This article describes the photometric report and what electrical distributors can learn from it at a glance, part of a new series at tED Magazine (NAED) that aims to explore lighting fundamentals and attract new distribution professionals to the category. Originally published March 2023, reprinted with permission.
Light output is important when selecting an LED luminaire or replacement lamp. However, it does not tell the whole story of how the luminaire will perform in a space and what impact it will have on users. What we need to know is how the light is distributed.
This information is in the photometric report commonly available for specification-grade lighting products and typically found on the catalog sheet. Electrical distributors can use this information in projects where they have a role recommending lighting products.
“When comparing proposed ‘equals,’ distributors should check more than just whether lumens and watts are equal—that only tells part of the story,” said Kristen E. Mallardi, LC, MIES, Industry IIDA, Sr. Specification Sales Manager, C&I Sales for Acuity Brands Lighting. “The photometric charts on manufacturer specification sheets provide a visual of how their fixture distributes light, and this visually shows if the fixtures in question would perform equally. The fixtures shown in Figure 1 deliver the same amount of light, but they do it in vastly different ways.”
A luminaire’s photometric report should include light output, light distribution, and color and electrical characteristics. LED products are tested differently than traditional lighting. Rather than separately test lamps and luminaires using relative photometry, LED products are tested as integrated devices using absolute photometry. These items are covered in the Illuminating Engineering Society’s LM79 method. Manufacturer test reports should indicate that LM79 was used and identify the testing lab.
Regarding light output, a luminaire’s LM79 photometric report may include either total output in lumens or a zonal lumen summary table. This table reveals light output either measured in specific zones and then summarizes for all light emitted above and below the luminaire as well as the total. The catalog sheet may also include resulting spacing criteria for placing luminaires so as to maintain a uniform light level in a space. The distance between luminaires is simply calculated by multiplying the spacing criteria by the mounting height, or the distance between the workplane and the bottom of the luminaire.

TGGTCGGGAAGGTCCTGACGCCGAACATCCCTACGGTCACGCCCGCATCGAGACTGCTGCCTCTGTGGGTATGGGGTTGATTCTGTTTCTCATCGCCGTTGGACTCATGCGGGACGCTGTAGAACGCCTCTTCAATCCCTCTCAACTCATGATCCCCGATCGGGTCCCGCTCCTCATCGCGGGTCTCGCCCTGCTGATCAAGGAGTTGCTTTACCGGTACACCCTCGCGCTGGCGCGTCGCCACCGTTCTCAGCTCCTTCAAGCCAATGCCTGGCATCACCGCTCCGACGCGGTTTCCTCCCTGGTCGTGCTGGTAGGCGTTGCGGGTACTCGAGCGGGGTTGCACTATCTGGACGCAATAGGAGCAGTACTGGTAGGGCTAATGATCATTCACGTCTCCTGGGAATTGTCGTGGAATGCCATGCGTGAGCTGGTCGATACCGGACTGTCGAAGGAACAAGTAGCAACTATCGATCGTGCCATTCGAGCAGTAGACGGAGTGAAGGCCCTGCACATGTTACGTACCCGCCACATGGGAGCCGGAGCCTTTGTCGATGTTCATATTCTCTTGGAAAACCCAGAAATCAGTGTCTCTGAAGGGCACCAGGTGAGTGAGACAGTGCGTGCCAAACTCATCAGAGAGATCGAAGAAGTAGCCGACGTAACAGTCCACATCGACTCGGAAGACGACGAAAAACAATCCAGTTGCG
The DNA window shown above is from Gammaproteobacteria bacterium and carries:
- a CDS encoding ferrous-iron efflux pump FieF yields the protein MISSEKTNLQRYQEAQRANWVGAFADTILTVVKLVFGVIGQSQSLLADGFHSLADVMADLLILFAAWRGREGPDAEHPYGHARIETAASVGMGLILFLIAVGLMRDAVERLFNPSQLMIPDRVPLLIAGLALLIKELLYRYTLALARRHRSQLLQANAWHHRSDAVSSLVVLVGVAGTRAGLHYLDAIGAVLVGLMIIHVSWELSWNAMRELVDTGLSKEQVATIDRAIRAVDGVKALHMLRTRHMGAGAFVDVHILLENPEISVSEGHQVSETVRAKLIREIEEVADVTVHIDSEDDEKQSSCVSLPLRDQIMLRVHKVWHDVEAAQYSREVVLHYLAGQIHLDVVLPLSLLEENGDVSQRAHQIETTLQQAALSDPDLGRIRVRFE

Additional key items in the report are the luminous intensity table and polar luminous intensity graph, which together provide both numerical and visual representations of the luminaire’s light distribution.
The luminous intensity graph provides a lot of information at a glance. The center indicates the lamp position from which one or two shapes may extend to indicate the light pattern. The farther the shapes extend to the edge of the diagram, the higher the intensity of light in candelas. The light pattern with a solid line is distribution from a frontal view of the luminaire (0-180 degrees), while the dotted line shows the side view (90-270 degrees).
If the frontal and side distributions are symmetrical, the result would be a single curve. If we were to be viewing these shapes three-dimensionally, we would see an irregularly shaped bubble of light. Changing anything—light source, optics, etc.—would likely change the bubble’s shape.
Using the polar luminous intensity graph, important information is available at a glance:
Direct or indirect light distribution, whether the luminaire is direct (light emitted below the horizontal axis), indirect (above the axis), or direct/indirect (a mix of the two and to what degree). In Figure 1, we see both luminaires produce both up and down light.